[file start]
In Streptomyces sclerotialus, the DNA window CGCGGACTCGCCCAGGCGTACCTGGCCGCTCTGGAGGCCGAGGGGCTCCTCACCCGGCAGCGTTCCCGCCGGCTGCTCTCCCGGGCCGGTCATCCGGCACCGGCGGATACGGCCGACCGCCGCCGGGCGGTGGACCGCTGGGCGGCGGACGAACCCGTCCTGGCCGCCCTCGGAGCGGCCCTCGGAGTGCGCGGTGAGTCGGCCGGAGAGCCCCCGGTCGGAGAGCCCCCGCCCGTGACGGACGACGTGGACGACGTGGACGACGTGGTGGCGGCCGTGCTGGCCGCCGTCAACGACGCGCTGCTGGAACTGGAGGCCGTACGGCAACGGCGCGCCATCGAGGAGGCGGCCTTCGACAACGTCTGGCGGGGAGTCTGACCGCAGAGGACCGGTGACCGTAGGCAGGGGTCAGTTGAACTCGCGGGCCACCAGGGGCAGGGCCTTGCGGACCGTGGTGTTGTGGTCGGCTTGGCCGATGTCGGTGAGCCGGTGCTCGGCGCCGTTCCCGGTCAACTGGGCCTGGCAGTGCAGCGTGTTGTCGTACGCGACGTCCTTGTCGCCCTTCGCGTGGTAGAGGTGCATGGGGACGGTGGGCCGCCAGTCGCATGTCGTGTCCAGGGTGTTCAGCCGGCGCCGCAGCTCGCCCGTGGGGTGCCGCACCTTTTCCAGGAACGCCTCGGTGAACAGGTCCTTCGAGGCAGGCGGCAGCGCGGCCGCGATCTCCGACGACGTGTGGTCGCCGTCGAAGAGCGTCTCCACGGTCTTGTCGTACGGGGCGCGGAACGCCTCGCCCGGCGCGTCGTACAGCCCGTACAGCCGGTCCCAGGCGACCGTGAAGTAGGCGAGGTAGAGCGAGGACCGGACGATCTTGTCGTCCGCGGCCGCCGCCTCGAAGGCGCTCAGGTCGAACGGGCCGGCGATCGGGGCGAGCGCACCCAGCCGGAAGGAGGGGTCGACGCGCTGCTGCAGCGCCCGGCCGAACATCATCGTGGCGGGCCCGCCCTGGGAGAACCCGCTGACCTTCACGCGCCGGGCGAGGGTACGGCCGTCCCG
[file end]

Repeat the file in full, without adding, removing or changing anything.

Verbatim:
In Streptomyces sclerotialus, the DNA window CGCGGACTCGCCCAGGCGTACCTGGCCGCTCTGGAGGCCGAGGGGCTCCTCACCCGGCAGCGTTCCCGCCGGCTGCTCTCCCGGGCCGGTCATCCGGCACCGGCGGATACGGCCGACCGCCGCCGGGCGGTGGACCGCTGGGCGGCGGACGAACCCGTCCTGGCCGCCCTCGGAGCGGCCCTCGGAGTGCGCGGTGAGTCGGCCGGAGAGCCCCCGGTCGGAGAGCCCCCGCCCGTGACGGACGACGTGGACGACGTGGACGACGTGGTGGCGGCCGTGCTGGCCGCCGTCAACGACGCGCTGCTGGAACTGGAGGCCGTACGGCAACGGCGCGCCATCGAGGAGGCGGCCTTCGACAACGTCTGGCGGGGAGTCTGACCGCAGAGGACCGGTGACCGTAGGCAGGGGTCAGTTGAACTCGCGGGCCACCAGGGGCAGGGCCTTGCGGACCGTGGTGTTGTGGTCGGCTTGGCCGATGTCGGTGAGCCGGTGCTCGGCGCCGTTCCCGGTCAACTGGGCCTGGCAGTGCAGCGTGTTGTCGTACGCGACGTCCTTGTCGCCCTTCGCGTGGTAGAGGTGCATGGGGACGGTGGGCCGCCAGTCGCATGTCGTGTCCAGGGTGTTCAGCCGGCGCCGCAGCTCGCCCGTGGGGTGCCGCACCTTTTCCAGGAACGCCTCGGTGAACAGGTCCTTCGAGGCAGGCGGCAGCGCGGCCGCGATCTCCGACGACGTGTGGTCGCCGTCGAAGAGCGTCTCCACGGTCTTGTCGTACGGGGCGCGGAACGCCTCGCCCGGCGCGTCGTACAGCCCGTACAGCCGGTCCCAGGCGACCGTGAAGTAGGCGAGGTAGAGCGAGGACCGGACGATCTTGTCGTCCGCGGCCGCCGCCTCGAAGGCGCTCAGGTCGAACGGGCCGGCGATCGGGGCGAGCGCACCCAGCCGGAAGGAGGGGTCGACGCGCTGCTGCAGCGCCCGGCCGAACATCATCGTGGCGGGCCCGCCCTGGGAGAACCCGCTGACCTTCACGCGCCGGGCGAGGGTACGGCCGTCCCG